The German family upon which he intrudes himself, the Hoffmeisters (Ernst Stötzner and Marie Gruber), who themselves are obviously of the upper middle-class, have brought up their son in an atmosphere of cultural involvement. In fact, it is, ultimately, their own cultural enthusiasm which allows them to let the French soldier—an outsider to most Germans, and in Lubitsch’s version someone to which the entire community negatively reacts—into their household. I think it’s more than a little interesting that in Ozon’s film, they quite quickly embrace the Frenchman, while in the German director Lubitsch’s earlier rendition their embracement is a far more laborious event. Nonetheless, the Hoffmeisters like the Holderlins before them, do emphatically allow Adrien into their inner circle, and permit and even encourage their son’s would-be wife to fall in love with him. The world of “them” and “us” easily fades away, as they perceive in the young friend of their son another image of him, which he carefully projects upon their suffering memories, a bit like the film Six Degrees of Separation.
In this sense, this work, in all of its forms, is actually a study of ingression, the entrance of one culture upon another, which, given the current American government’s stand against immigration, speaks more strong that it may have in Lubitsch’s day—even if the same issues were clearly there as well in 1932, when Hitler had begun to make such issues clearly visible.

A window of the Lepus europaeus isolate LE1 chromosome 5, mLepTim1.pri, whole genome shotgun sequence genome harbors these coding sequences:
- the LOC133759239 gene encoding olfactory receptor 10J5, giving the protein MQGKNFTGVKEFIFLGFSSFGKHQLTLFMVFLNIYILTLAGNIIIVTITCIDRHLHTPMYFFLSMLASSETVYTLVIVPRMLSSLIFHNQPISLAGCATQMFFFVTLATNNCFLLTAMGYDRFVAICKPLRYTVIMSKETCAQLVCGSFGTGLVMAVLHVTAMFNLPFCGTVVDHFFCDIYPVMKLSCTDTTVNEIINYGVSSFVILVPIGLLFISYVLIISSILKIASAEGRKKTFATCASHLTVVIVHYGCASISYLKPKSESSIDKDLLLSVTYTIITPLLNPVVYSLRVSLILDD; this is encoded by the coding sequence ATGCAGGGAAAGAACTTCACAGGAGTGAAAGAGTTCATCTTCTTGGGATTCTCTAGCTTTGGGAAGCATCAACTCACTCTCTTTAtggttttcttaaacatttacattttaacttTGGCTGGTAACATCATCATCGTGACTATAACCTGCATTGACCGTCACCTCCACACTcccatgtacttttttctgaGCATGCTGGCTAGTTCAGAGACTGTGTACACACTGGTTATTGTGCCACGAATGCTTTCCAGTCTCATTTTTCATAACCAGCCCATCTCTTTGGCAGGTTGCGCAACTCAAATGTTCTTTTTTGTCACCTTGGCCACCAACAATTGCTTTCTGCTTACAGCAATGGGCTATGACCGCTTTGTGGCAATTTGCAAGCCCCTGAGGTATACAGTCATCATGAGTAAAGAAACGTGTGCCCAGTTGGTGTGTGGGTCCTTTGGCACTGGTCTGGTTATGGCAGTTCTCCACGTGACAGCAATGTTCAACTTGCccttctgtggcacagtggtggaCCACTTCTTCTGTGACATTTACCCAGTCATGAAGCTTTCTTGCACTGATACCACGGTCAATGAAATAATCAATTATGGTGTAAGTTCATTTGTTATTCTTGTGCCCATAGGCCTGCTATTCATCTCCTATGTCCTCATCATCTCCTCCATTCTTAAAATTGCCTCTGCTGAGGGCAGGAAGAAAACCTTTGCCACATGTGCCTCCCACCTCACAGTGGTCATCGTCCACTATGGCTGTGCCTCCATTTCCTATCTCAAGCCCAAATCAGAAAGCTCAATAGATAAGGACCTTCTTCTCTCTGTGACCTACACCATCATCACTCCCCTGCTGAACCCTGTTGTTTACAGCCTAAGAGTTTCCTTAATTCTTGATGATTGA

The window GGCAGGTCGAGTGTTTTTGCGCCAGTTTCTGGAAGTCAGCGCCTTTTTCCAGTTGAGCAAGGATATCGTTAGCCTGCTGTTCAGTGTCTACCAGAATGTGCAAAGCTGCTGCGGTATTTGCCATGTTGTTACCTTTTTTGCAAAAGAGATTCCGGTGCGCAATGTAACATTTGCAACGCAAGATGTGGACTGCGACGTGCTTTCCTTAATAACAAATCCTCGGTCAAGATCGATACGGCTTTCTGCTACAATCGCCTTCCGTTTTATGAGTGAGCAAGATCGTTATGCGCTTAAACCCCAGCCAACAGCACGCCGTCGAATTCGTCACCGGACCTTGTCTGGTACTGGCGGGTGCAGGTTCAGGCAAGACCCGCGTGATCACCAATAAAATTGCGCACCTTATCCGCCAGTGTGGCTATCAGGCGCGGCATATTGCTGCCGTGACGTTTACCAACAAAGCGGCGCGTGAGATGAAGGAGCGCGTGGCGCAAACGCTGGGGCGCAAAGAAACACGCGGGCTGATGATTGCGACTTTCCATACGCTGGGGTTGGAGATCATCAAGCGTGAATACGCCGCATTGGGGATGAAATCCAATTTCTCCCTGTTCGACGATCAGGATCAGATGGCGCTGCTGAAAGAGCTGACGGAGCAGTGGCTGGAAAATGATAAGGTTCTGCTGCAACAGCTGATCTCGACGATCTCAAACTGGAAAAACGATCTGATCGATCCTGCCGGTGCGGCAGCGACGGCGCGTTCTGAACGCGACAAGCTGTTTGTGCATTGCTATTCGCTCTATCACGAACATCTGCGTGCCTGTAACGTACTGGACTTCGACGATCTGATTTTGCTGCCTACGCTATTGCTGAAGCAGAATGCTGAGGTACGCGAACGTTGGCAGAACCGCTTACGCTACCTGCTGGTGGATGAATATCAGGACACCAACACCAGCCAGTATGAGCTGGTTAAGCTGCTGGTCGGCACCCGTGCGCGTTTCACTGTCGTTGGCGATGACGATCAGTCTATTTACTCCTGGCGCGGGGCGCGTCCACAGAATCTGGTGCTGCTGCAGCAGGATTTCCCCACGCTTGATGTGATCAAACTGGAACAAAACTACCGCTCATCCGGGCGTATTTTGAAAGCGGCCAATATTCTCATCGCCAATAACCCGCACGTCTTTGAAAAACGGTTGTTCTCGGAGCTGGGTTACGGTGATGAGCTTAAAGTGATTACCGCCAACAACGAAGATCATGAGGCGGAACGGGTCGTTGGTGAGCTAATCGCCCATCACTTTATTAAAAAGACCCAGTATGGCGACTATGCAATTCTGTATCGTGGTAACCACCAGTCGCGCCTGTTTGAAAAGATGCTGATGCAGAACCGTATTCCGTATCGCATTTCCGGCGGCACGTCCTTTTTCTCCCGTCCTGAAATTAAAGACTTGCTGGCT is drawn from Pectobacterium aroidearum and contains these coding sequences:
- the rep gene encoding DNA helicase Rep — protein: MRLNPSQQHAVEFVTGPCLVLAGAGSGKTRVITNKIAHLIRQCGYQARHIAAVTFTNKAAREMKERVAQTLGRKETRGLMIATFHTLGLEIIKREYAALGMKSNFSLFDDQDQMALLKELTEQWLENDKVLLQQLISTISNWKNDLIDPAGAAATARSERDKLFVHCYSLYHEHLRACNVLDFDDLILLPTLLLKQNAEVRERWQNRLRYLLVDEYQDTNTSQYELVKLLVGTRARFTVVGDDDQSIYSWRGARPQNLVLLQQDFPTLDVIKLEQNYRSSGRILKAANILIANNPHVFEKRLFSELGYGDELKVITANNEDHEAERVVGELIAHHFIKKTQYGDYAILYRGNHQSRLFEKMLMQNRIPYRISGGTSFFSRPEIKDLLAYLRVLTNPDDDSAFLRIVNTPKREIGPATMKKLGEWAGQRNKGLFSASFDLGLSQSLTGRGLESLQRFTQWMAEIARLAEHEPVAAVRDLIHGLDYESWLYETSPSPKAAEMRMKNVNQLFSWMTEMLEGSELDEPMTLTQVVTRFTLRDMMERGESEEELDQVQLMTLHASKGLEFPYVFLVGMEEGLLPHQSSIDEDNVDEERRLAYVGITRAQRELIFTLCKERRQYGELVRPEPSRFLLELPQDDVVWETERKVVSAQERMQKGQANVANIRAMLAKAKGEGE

When, after he returns to Paris, and she attempts to reconcile her feelings for the “outsider,” she finally determines to not only forgive him but seek out what has seemed to be the relationship he has proffered her, she discovers, to her horror, that he is not at all the loving companion whom she might have sought; that, instead, he is a kind of “mamma’s” boy, who to please his domineering mother (Cyrielle Clair) he is now determined to marry his childhood friend, Fanny (Alice de Lencquesaing), an ever-patient and actually quite lovely woman who attempts even to embrace the woman who she recognizes as her sexual opponent. Yet, it quickly becomes clear that Fanny will win simply because Adrien is so very weak. His guilt is only a small part of the story: he is a man who cannot even face his own past actions.